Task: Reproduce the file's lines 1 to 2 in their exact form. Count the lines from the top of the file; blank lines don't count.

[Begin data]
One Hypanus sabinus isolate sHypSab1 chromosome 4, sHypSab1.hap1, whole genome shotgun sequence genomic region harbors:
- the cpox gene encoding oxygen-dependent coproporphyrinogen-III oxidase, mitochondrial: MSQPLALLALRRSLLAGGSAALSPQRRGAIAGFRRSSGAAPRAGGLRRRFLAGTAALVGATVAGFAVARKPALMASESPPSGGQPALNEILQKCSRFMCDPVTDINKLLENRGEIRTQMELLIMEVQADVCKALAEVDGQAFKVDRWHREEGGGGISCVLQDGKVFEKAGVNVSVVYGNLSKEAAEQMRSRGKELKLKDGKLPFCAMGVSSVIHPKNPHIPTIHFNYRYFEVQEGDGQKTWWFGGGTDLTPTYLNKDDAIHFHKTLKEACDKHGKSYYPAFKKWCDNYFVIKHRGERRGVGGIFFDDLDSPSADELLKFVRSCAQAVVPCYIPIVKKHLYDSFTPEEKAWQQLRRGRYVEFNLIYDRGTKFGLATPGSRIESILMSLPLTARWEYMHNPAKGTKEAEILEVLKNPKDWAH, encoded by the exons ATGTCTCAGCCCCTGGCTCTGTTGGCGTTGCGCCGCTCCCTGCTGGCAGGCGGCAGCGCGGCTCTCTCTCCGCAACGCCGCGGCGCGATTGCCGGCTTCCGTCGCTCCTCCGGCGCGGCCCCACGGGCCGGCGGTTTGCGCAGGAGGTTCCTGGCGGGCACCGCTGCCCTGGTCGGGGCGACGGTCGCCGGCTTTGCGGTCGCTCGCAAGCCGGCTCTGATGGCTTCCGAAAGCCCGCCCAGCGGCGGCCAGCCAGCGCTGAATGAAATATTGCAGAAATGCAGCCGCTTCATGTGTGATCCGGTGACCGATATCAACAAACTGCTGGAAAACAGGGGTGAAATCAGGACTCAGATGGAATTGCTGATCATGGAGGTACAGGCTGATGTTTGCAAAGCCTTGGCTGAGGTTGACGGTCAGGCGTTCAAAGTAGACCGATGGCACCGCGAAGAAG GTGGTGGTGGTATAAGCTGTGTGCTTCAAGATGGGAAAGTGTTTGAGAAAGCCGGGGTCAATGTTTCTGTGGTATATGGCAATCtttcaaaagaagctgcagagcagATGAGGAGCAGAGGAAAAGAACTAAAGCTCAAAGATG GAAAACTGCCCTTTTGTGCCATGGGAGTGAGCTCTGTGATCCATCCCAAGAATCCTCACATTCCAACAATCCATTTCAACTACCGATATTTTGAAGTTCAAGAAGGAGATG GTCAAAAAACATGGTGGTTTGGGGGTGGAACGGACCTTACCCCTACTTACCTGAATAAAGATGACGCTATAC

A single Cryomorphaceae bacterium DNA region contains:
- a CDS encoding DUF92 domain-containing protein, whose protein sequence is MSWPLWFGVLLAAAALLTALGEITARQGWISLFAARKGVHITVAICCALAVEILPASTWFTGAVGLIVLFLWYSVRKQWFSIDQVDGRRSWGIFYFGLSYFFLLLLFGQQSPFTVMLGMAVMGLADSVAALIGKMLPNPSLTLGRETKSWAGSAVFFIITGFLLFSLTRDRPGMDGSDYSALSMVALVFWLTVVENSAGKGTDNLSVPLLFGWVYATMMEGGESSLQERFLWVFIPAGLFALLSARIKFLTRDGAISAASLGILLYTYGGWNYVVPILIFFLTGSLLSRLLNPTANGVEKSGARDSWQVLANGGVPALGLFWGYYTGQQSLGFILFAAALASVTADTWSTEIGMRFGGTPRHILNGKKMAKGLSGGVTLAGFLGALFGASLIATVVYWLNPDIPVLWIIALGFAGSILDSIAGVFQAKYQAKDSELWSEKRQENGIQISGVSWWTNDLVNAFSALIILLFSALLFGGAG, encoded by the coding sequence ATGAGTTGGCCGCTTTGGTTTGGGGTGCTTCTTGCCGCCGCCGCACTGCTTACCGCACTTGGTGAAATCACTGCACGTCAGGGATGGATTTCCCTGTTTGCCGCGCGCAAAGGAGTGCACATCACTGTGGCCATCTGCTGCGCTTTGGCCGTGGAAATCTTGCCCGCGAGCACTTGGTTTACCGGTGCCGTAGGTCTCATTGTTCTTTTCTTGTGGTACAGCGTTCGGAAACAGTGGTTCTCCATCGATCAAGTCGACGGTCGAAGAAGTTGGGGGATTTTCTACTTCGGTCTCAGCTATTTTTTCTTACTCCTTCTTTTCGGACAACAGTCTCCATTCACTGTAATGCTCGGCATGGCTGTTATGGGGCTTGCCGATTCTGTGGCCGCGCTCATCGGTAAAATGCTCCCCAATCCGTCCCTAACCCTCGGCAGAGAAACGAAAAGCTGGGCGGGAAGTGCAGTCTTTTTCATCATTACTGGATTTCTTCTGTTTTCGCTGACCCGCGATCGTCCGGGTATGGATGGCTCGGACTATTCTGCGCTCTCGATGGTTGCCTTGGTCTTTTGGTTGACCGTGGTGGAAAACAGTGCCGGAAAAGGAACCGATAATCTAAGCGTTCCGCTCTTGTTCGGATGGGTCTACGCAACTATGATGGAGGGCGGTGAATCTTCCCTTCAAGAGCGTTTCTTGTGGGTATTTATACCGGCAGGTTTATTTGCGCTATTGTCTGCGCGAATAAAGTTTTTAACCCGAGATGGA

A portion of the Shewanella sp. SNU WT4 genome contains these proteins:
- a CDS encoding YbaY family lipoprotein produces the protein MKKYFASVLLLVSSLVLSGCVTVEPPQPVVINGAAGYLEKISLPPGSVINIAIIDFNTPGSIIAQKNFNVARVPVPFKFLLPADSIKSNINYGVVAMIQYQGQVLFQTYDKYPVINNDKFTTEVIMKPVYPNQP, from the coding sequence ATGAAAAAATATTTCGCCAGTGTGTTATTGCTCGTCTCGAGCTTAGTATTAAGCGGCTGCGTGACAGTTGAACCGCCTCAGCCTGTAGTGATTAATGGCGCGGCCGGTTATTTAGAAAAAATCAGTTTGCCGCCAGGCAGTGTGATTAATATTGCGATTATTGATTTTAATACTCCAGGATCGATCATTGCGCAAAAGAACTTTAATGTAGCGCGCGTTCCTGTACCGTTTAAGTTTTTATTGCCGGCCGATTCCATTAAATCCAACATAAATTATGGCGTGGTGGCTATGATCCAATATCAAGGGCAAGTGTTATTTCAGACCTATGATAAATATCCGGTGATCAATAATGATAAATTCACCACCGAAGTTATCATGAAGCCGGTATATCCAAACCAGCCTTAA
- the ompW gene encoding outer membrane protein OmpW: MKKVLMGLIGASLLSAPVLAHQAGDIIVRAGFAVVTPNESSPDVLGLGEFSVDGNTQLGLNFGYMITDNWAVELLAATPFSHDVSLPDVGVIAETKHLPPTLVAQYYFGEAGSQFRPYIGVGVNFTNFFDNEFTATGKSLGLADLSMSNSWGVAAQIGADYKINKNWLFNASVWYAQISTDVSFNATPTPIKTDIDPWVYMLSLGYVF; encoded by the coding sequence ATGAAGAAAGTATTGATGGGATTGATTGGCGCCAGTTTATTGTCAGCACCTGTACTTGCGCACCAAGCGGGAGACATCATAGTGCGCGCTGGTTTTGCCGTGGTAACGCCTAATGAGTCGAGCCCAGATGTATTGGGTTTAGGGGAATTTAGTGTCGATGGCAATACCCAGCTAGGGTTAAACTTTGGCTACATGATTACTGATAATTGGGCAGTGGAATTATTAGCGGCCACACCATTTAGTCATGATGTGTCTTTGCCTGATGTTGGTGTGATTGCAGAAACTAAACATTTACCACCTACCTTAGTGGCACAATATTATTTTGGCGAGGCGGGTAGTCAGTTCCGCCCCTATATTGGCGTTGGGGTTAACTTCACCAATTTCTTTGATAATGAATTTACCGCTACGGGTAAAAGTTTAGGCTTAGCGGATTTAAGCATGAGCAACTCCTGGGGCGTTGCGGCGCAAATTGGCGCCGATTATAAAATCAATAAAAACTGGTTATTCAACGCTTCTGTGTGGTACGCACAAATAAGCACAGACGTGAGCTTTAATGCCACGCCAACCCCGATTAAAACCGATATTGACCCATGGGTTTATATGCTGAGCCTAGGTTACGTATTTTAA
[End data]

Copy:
One Hypanus sabinus isolate sHypSab1 chromosome 4, sHypSab1.hap1, whole genome shotgun sequence genomic region harbors:
- the cpox gene encoding oxygen-dependent coproporphyrinogen-III oxidase, mitochondrial: MSQPLALLALRRSLLAGGSAALSPQRRGAIAGFRRSSGAAPRAGGLRRRFLAGTAALVGATVAGFAVARKPALMASESPPSGGQPALNEILQKCSRFMCDPVTDINKLLENRGEIRTQMELLIMEVQADVCKALAEVDGQAFKVDRWHREEGGGGISCVLQDGKVFEKAGVNVSVVYGNLSKEAAEQMRSRGKELKLKDGKLPFCAMGVSSVIHPKNPHIPTIHFNYRYFEVQEGDGQKTWWFGGGTDLTPTYLNKDDAIHFHKTLKEACDKHGKSYYPAFKKWCDNYFVIKHRGERRGVGGIFFDDLDSPSADELLKFVRSCAQAVVPCYIPIVKKHLYDSFTPEEKAWQQLRRGRYVEFNLIYDRGTKFGLATPGSRIESILMSLPLTARWEYMHNPAKGTKEAEILEVLKNPKDWAH, encoded by the exons ATGTCTCAGCCCCTGGCTCTGTTGGCGTTGCGCCGCTCCCTGCTGGCAGGCGGCAGCGCGGCTCTCTCTCCGCAACGCCGCGGCGCGATTGCCGGCTTCCGTCGCTCCTCCGGCGCGGCCCCACGGGCCGGCGGTTTGCGCAGGAGGTTCCTGGCGGGCACCGCTGCCCTGGTCGGGGCGACGGTCGCCGGCTTTGCGGTCGCTCGCAAGCCGGCTCTGATGGCTTCCGAAAGCCCGCCCAGCGGCGGCCAGCCAGCGCTGAATGAAATATTGCAGAAATGCAGCCGCTTCATGTGTGATCCGGTGACCGATATCAACAAACTGCTGGAAAACAGGGGTGAAATCAGGACTCAGATGGAATTGCTGATCATGGAGGTACAGGCTGATGTTTGCAAAGCCTTGGCTGAGGTTGACGGTCAGGCGTTCAAAGTAGACCGATGGCACCGCGAAGAAG GTGGTGGTGGTATAAGCTGTGTGCTTCAAGATGGGAAAGTGTTTGAGAAAGCCGGGGTCAATGTTTCTGTGGTATATGGCAATCtttcaaaagaagctgcagagcagATGAGGAGCAGAGGAAAAGAACTAAAGCTCAAAGATG GAAAACTGCCCTTTTGTGCCATGGGAGTGAGCTCTGTGATCCATCCCAAGAATCCTCACATTCCAACAATCCATTTCAACTACCGATATTTTGAAGTTCAAGAAGGAGATG GTCAAAAAACATGGTGGTTTGGGGGTGGAACGGACCTTACCCCTACTTACCTGAATAAAGATGACGCTATAC